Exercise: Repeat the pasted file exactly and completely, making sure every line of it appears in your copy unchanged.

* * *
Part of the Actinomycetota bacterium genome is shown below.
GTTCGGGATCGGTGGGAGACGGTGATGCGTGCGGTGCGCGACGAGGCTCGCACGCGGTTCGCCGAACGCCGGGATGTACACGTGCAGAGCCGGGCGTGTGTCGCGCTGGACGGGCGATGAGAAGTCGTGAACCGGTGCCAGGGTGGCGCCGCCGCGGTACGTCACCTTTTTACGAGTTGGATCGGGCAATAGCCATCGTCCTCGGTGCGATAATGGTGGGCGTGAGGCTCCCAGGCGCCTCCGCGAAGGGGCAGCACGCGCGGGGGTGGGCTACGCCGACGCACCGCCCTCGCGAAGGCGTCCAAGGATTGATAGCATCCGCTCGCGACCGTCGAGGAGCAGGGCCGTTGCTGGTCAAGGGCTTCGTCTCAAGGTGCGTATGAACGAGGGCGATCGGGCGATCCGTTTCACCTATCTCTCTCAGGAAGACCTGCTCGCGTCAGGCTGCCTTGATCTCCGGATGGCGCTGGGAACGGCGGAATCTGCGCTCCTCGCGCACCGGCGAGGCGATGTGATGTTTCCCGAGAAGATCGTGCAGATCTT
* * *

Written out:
Part of the Actinomycetota bacterium genome is shown below.
GTTCGGGATCGGTGGGAGACGGTGATGCGTGCGGTGCGCGACGAGGCTCGCACGCGGTTCGCCGAACGCCGGGATGTACACGTGCAGAGCCGGGCGTGTGTCGCGCTGGACGGGCGATGAGAAGTCGTGAACCGGTGCCAGGGTGGCGCCGCCGCGGTACGTCACCTTTTTACGAGTTGGATCGGGCAATAGCCATCGTCCTCGGTGCGATAATGGTGGGCGTGAGGCTCCCAGGCGCCTCCGCGAAGGGGCAGCACGCGCGGGGGTGGGCTACGCCGACGCACCGCCCTCGCGAAGGCGTCCAAGGATTGATAGCATCCGCTCGCGACCGTCGAGGAGCAGGGCCGTTGCTGGTCAAGGGCTTCGTCTCAAGGTGCGTATGAACGAGGGCGATCGGGCGATCCGTTTCACCTATCTCTCTCAGGAAGACCTGCTCGCGTCAGGCTGCCTTGATCTCCGGATGGCGCTGGGAACGGCGGAATCTGCGCTCCTCGCGCACCGGCGAGGCGATGTGATGTTTCCCGAGAAGATCGTGCAGATCTT